For Sydney natives Paul Allam and wife Jessica, the prospect of expanding their business in New York with kids in tow took on a whole different dimension to other ambitious Aussies.
But Allam, who co-founded Surry Hills icon Bourke Street Bakery more than a decade ago, says the chance to experience a new life in community-minded Brooklyn with their three-school aged kids, who now attend local schools in leafy Cobble Hill, was actually a key motivation.
“There was definitely a bit of a traveller in myself and Jess. We travelled a lot when we were young, and when you have children that becomes a bit harder,” he says over a cortado at a communal table in Bourke Street Bakery’s New York outpost in the up-and-coming NoMad district in Manhattan.
“So, we thought we would need to transplant here to experience a different culture, and we’d open up the business, and that obviously was Bourke Street.
“It was more of a lifestyle decision, than a business one. We don’t plan on taking over America.”
The bakery is the latest so-called “Australian cafe” to set up in Manhattan over the past decade, attracting locals and Aussie transplants devoted to the perfect flat white and sourdough toast in droves. Their names are often antipodean-inspired with the roll call including Little Collins and Banter, and the menus the antithesis of the traditional, greasy but quick American breakfast. Quinoa, charred broccolini, house-made yoghurt, and, of course, the now-ubiquitous avocado toast feature heavily, combined with drink menus that go well beyond the standard American filter coffee.
Perhaps the best-known is Bluestone Lane which was set up by former professional AFL player Nicholas Stone and was last year reportedly valued at around $US100 million after a $US19.5m capital raising.
In May, when Bourke Street Bakery opened its doors for buyers of its glammed-up version of the humble sausage roll, rich ginger crème brulee tart, and of course its famed sourdough loaves, there were lines around the block, and a near sell-out of its Instagrammable bakery products.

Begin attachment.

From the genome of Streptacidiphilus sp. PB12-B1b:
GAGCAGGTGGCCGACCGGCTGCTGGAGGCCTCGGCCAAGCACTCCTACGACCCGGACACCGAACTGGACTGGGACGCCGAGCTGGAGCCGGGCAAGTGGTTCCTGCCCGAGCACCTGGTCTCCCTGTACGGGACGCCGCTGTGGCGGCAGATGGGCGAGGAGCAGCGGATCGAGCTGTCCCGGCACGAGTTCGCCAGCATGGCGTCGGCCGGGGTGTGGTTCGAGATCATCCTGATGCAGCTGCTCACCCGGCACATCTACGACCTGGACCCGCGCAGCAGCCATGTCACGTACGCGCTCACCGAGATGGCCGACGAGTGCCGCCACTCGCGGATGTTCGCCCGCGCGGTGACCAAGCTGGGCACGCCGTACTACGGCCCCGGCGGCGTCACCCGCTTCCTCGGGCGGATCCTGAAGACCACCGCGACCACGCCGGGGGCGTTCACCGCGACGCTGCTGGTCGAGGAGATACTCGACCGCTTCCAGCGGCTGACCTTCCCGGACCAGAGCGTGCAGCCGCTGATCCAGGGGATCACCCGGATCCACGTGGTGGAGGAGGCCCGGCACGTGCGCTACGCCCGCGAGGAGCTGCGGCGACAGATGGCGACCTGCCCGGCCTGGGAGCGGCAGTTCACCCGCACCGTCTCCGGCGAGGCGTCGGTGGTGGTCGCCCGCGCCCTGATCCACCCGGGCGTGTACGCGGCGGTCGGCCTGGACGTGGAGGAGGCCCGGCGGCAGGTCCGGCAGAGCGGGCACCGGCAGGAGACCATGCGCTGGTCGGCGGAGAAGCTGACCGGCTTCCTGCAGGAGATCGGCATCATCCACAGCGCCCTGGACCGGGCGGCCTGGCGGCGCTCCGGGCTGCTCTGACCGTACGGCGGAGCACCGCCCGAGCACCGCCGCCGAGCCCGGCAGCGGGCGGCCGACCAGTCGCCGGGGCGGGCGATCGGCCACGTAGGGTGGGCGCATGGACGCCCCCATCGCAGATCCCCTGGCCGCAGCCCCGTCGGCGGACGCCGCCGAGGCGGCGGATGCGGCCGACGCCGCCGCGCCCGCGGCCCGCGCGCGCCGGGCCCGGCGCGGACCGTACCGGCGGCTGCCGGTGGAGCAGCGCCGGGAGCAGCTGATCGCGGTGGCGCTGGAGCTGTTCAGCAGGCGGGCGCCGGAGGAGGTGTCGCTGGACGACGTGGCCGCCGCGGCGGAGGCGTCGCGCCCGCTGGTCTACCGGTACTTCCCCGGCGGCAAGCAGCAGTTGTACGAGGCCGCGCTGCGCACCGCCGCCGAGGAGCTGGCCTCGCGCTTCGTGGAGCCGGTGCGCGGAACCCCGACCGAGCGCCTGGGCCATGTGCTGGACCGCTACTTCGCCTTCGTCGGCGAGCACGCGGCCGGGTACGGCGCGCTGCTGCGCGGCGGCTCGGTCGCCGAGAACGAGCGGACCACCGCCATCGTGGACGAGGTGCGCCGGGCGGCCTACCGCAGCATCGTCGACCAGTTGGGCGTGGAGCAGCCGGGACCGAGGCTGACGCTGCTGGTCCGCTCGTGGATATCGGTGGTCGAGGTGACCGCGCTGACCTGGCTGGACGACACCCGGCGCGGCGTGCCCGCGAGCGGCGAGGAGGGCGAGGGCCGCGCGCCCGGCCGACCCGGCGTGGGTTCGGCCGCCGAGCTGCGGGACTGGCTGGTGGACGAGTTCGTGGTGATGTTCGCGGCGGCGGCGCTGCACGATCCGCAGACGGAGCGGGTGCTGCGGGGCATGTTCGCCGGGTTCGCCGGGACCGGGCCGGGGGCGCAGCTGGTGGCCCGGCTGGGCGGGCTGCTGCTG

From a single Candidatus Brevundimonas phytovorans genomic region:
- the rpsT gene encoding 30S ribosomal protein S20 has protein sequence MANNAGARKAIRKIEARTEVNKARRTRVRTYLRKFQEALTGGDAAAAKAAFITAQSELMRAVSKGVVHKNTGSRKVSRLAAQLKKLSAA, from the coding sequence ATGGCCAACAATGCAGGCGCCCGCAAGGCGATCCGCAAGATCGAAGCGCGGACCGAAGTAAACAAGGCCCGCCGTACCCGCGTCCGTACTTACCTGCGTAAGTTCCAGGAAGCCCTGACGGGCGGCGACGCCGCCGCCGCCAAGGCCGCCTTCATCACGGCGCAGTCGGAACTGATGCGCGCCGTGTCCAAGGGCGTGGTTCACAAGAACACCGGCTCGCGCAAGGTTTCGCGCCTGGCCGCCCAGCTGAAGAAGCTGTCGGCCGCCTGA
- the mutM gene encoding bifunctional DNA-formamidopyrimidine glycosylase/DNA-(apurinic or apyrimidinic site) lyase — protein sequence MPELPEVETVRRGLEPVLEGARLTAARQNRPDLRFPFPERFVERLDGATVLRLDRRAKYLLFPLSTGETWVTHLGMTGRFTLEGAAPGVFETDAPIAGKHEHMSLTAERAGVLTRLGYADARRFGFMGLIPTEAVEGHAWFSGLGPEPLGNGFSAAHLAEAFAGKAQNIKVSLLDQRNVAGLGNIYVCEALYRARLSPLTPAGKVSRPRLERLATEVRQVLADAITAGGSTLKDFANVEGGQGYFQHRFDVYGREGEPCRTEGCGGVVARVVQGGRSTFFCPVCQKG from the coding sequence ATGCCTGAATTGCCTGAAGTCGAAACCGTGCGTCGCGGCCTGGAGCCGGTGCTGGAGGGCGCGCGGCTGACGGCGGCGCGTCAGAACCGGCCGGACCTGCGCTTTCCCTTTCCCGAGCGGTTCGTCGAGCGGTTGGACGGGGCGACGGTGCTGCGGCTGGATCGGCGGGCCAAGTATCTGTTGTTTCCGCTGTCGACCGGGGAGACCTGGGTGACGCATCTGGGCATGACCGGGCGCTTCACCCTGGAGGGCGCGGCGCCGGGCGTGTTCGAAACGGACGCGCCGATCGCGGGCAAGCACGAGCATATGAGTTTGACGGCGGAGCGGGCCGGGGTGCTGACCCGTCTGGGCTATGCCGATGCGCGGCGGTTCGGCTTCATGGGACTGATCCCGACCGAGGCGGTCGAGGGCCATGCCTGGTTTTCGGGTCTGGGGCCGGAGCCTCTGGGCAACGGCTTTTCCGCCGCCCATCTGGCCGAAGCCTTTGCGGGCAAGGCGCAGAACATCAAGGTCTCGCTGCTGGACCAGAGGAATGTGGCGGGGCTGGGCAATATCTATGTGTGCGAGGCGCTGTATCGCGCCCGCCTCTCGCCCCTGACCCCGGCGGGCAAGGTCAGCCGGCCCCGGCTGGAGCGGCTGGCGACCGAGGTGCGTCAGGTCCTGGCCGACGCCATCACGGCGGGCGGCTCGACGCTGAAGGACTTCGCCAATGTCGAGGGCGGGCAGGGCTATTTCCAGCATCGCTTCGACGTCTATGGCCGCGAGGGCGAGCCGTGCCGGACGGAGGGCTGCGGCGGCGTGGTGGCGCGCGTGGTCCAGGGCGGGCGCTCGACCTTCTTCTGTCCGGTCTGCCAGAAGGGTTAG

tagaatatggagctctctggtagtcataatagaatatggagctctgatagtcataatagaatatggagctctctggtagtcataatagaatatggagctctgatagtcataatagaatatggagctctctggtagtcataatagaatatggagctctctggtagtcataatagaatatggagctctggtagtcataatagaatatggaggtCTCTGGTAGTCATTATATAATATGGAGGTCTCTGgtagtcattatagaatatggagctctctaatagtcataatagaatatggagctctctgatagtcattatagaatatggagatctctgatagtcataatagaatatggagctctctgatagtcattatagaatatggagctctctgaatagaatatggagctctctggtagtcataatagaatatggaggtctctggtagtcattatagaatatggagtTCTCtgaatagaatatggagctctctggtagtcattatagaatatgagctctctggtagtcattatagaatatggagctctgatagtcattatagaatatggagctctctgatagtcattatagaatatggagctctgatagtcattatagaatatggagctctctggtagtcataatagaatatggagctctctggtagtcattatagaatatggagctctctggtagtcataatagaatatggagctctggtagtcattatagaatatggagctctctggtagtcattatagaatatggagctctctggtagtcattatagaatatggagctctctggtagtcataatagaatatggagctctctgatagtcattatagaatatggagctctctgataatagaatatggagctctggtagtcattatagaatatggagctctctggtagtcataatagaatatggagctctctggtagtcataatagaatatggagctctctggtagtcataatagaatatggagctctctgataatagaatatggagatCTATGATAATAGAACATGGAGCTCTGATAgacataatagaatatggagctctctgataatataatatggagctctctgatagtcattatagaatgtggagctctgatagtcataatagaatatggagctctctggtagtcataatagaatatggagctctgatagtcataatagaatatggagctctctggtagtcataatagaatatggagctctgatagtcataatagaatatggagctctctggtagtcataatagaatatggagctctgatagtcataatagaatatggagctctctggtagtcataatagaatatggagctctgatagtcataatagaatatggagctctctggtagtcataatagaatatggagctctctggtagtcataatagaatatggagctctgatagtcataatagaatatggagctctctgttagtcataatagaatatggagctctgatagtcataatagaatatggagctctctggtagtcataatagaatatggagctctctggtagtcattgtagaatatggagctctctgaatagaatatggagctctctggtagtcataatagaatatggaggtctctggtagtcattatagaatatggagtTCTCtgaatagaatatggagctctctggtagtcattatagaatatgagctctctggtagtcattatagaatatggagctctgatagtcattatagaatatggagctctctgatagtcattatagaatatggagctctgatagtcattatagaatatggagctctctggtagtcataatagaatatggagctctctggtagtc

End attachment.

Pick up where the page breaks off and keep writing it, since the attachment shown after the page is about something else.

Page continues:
The New York outpost marks the latest chapter for Allam following the company’s start in 2004 on an unassuming street corner in Sydney’s Surry Hills. Since then, another 10 bakeries have opened under the Bourke Street Bakery brand in Australia, plus he co-founded social enterprise The Bread & Butter Project – supported by the Westpac Foundation – in 2011. But New York marks his first overseas play rather than further expanding in Australia.
Ganesh Chandrasekkar, Westpac’s general manager for SME Banking, says more small businesses are expanding into new markets, noting the bank’s recent small business report which found 20 per cent of SMEs are mulling such a move.
“This reflects what I’m hearing from my customers, especially within service businesses, for example Whispli, a Whistleblowing platform business currently setting up in the US,” he says.
“Diversification and access to new markets is where the real opportunity lies because 25 million Australians aren’t enough to sustain ongoing growth for many small businesses.”
For Allam, doing it all again in New York has included 14-hours days, getting back to basics and doing much of the baking himself in the theatrical, open-style kitchen.
His enjoyment is clearly visible – going back to the drawing board, creating new menu items and weaving culinary magic to tempt the taste buds of demanding New Yorkers. Current crowd favourite is the maple bacon danish which Allam says he first tried on the menu in Australia, but found “it didn’t work.” In New York, it’s flying out the bar-height glass display cases, as is the store’s Challah bread and smaller-style rye loaves. Local consumers were seemingly put off by the size of the traditional Australian loaves and Bourke Street responded by reducing the size.
Allam’s next culinary delight?
His take on the American campfire favourite – the s’more, which will be added to the menu soon. Bourke Street’s version will use its regular sweet tart base, filled with chocolate ganache and topped off with piped, singed marshmallow. Allam is also planning to “smash” pumpkin pie come Autumn.